Jon describes himself as a strong advocate for energy security and addressing climate change as it pertains to energy and transportation. Jon was actively involved in advocating for the passage of AB 32, California’s Global Warming Solutions Act. He was part of a team of Southern California E2 members who met with targeted legislators in their district offices to educate them about the bill, listen to their concerns, answer their questions and ultimately steer them toward voting for passage of the bill. The bill passed in August 2006, but Jon has remained heavily involved, attending implementation workshops and contributing to draft reports on specific solutions strategies. (See E2 Climate Campaign for related information.)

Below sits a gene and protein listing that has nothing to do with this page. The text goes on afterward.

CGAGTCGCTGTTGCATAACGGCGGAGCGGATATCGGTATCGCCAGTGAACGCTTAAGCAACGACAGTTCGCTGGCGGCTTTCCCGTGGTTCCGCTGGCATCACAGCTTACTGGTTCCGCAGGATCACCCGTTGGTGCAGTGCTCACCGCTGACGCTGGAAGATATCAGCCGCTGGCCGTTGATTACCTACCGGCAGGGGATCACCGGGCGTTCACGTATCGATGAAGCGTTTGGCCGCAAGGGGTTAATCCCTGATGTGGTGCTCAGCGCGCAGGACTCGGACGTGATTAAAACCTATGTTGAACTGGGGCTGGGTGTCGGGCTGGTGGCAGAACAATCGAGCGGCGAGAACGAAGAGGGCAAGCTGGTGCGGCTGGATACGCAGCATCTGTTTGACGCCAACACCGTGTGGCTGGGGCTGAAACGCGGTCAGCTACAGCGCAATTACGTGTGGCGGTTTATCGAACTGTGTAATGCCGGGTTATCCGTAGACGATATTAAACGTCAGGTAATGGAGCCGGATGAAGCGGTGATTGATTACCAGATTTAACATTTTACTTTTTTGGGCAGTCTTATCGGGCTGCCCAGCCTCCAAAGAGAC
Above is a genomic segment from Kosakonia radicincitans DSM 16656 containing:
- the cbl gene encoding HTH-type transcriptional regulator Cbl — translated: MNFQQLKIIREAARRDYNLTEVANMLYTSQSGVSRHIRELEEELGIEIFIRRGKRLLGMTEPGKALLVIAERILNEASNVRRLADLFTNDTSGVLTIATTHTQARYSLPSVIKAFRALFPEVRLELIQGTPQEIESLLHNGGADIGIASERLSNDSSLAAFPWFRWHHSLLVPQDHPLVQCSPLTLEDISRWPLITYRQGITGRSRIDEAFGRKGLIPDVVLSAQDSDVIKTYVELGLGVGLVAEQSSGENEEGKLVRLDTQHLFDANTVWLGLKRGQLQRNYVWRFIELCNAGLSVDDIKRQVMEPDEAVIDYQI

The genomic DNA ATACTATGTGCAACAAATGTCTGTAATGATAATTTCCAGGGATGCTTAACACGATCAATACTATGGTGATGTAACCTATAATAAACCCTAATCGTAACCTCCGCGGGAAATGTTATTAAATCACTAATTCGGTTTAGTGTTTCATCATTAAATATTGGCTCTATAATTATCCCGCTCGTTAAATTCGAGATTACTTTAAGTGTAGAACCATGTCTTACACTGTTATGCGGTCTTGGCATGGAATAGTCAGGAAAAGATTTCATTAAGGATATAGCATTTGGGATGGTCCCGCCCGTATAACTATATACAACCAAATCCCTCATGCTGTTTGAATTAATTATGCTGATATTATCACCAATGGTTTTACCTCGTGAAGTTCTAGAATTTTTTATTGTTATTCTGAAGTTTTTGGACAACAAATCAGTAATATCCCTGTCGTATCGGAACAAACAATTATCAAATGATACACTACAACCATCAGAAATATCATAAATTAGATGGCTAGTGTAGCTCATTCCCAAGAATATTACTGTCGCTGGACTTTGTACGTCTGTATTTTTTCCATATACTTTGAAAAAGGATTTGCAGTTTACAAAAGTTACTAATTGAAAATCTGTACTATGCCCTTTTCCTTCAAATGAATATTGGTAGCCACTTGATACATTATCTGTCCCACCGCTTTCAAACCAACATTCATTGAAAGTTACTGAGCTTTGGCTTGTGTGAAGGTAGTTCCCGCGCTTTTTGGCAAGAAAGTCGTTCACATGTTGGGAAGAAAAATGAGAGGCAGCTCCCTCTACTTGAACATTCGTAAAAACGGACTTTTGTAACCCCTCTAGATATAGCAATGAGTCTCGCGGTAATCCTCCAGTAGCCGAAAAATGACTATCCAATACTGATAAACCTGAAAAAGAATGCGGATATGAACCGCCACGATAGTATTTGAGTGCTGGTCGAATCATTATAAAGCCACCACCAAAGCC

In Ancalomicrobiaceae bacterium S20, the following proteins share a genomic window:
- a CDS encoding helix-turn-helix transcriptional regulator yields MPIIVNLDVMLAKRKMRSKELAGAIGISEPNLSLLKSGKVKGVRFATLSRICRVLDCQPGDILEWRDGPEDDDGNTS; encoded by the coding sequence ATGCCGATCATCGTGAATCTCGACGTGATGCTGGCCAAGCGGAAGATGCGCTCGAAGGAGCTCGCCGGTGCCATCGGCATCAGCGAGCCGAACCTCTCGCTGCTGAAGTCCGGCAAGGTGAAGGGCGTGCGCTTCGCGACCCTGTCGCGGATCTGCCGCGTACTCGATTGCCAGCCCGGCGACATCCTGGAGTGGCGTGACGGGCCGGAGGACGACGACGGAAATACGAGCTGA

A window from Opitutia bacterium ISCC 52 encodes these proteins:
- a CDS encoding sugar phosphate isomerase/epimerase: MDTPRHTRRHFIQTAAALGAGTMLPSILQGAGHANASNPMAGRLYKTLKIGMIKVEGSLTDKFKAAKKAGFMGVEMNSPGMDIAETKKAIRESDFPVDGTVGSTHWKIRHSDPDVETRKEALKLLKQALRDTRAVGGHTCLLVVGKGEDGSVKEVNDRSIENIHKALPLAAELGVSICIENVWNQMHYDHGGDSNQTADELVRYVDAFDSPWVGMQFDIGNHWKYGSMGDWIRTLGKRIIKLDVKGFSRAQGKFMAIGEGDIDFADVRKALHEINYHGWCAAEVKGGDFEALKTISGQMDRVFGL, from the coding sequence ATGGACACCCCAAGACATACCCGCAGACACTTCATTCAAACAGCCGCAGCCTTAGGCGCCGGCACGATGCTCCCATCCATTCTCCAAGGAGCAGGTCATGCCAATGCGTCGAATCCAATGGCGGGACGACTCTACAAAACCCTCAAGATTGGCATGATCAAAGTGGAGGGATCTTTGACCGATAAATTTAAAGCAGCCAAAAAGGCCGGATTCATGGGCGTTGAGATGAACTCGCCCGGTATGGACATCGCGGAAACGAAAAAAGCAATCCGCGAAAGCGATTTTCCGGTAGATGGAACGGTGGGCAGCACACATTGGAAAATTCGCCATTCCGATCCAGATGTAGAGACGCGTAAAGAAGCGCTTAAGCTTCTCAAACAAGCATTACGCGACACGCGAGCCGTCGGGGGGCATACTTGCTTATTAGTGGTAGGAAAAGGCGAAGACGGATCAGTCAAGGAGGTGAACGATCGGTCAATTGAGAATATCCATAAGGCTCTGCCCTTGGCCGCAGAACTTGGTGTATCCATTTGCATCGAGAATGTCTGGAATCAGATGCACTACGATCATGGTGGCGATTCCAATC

Jon has also volunteered considerable time and expertise as a delegate on E2’s advocacy trips to Sacramento and Washington, DC. He regards the opportunity to serve as an E2 delegate an honor and privilege. “E2 allows me to participate in the political process in a very positive, action-oriented way. There’s sincerity and power about what we’re doing that I think is never lost on the people with whom we meet. We’re not paid and not there for a specific company’s benefit. We’re there for a higher purpose, and people understand that. I think that’s why E2 has been so effective.”